"Families have fought their way back from tough economic times. But it’s not enough – not when the average CEO makes 300 times what the average worker makes," Clinton wrote in her first fundraising note to supporters on Monday.
The next day, during a campaign speech in Iowa, she said "There's something wrong" when "hedge fund managers pay lower taxes than nurses or the truckers I saw on I-80 when I was driving here over the last two days."
Back in Manhattan, hedge fund managers are calling Clinton's political rhetoric just that.
It is "just politics," one major Democratic donor on Wall Street told Politico, explaining that some Clinton supporters on Wall Street doubt that she would push hard for closing the carried interest tax loophole as president, a policy she promoted when she last ran in 2008.
"The question is not going to be whether or not hedge fund managers or CEOs make too much money," a separate Clinton supporter and hedge fund manager told Politico. "The question is how do you solve the problem of inequality. Nobody takes it like she is going after them personally."
— Hillary 2016 (@HlLLARY) April 14, 2015
As for those who are going after Clinton personally, critics are quick to point out that she recently was making around $200,000 per speech, and represented Wall Street's interests during her days as a New York senator.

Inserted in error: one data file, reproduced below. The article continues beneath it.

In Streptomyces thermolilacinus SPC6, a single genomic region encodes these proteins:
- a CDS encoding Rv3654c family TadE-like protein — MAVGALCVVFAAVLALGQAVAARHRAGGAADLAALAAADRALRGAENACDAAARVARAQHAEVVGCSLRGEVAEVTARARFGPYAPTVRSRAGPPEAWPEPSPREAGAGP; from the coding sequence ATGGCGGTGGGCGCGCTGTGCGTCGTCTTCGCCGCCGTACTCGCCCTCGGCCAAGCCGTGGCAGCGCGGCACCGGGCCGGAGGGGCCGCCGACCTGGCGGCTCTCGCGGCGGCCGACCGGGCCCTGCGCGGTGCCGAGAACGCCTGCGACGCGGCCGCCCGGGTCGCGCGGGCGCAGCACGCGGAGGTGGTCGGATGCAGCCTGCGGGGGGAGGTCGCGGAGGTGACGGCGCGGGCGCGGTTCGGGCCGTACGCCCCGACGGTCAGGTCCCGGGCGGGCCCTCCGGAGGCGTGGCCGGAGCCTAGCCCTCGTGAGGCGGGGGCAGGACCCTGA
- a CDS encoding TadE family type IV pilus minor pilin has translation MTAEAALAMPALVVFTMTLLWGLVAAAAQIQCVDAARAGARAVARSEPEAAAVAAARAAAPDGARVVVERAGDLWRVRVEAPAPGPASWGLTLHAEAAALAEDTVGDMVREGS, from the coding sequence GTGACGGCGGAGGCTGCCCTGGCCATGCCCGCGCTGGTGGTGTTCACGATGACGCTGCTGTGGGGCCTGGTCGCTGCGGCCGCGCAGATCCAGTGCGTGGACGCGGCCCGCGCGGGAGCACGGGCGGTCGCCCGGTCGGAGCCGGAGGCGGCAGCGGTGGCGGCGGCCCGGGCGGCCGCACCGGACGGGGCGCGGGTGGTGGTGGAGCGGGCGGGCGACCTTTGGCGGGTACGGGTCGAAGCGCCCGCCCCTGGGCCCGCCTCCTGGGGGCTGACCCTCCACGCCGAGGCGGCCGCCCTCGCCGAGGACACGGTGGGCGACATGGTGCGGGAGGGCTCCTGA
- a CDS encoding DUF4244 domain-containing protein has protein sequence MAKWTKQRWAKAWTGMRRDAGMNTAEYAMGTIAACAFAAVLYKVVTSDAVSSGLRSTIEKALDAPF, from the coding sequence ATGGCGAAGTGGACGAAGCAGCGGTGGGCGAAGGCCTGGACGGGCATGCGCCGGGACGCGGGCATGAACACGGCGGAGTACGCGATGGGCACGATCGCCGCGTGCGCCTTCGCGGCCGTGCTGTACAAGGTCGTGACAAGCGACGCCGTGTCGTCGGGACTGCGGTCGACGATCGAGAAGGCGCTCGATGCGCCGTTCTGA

Said Republican National Committee spokesman Michael Short: "It's hard to take Hillary Clinton seriously when she charges over four times what the average person makes to give a 90 minute speech, and when the Clintons' own income has exceeded the CEO pay she now decries. There are clearly no limits on phoniness and hypocrisy for Clinton's campaign."
But Clinton's message comes as no surprise to many, including Democratic strategist Chris Lehane, a veteran of Bill Clinton's White House who now advises billionaire environmentalist hedge fund manager and donor Tom Steyer.
"The fact is that any Democrat running for president would talk about this. It's as surprising as the sun rising in the East," Lehane was quoted as saying by Politico.
One of Clinton’s leading donors in New York’s financial community said that while financial inequality will be a major issue in the upcoming campaign and it is largely agreed that it needs to be addressed, Clinton does not intend to level the playing field at the expense of the wealthy.
"She's not saying that a hedge fund manager shouldn't be making what they're making. Just that someone in another job shouldn't be making 300 times less," the donor said.
Clinton's message may be so unsurprising because it falls in line with a position she has maintained since before her last presidential bid.
"Let's finally do something about the growing economic inequality that is tearing our country apart," said Clinton in June 2007. "The top one percent of our households hold 22 percent of our nation's wealth. That's the highest concentration of wealth in a very small number of people since 1929, so let's close that gap."
Still, some liberal Democrats remain unconvinced by Clinton's language, including New York City Mayor Bill de Blasio – Clinton's former Senate campaign manager who has so far declined to endorse her for president – and Vermont Senator Bernie Sanders, who is considering a presidential bid of his own.
Perhaps Clinton can stir up fervor with the $2 billion she is expected to raise between now and November 2016 – some of which will certainly be donated by the hedge fund managers and CEOs she has called out.